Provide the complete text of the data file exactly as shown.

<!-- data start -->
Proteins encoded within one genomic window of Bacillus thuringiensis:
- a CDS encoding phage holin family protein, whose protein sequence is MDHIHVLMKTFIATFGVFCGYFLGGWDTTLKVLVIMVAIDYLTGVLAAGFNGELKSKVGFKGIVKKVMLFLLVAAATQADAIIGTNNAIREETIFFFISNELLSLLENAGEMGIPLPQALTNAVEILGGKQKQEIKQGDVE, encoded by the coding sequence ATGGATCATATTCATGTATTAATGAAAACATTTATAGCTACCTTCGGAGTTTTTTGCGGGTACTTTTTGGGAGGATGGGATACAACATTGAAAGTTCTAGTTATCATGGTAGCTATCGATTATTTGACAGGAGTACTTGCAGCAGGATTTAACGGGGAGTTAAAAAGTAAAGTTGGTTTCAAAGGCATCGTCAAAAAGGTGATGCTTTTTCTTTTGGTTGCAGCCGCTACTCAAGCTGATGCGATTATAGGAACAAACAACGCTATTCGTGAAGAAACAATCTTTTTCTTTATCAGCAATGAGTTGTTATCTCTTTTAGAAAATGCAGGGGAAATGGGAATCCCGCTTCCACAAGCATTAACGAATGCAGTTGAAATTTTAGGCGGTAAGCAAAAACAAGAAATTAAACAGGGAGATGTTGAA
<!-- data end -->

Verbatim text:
Proteins encoded within one genomic window of Bacillus thuringiensis:
- a CDS encoding phage holin family protein, whose protein sequence is MDHIHVLMKTFIATFGVFCGYFLGGWDTTLKVLVIMVAIDYLTGVLAAGFNGELKSKVGFKGIVKKVMLFLLVAAATQADAIIGTNNAIREETIFFFISNELLSLLENAGEMGIPLPQALTNAVEILGGKQKQEIKQGDVE, encoded by the coding sequence ATGGATCATATTCATGTATTAATGAAAACATTTATAGCTACCTTCGGAGTTTTTTGCGGGTACTTTTTGGGAGGATGGGATACAACATTGAAAGTTCTAGTTATCATGGTAGCTATCGATTATTTGACAGGAGTACTTGCAGCAGGATTTAACGGGGAGTTAAAAAGTAAAGTTGGTTTCAAAGGCATCGTCAAAAAGGTGATGCTTTTTCTTTTGGTTGCAGCCGCTACTCAAGCTGATGCGATTATAGGAACAAACAACGCTATTCGTGAAGAAACAATCTTTTTCTTTATCAGCAATGAGTTGTTATCTCTTTTAGAAAATGCAGGGGAAATGGGAATCCCGCTTCCACAAGCATTAACGAATGCAGTTGAAATTTTAGGCGGTAAGCAAAAACAAGAAATTAAACAGGGAGATGTTGAA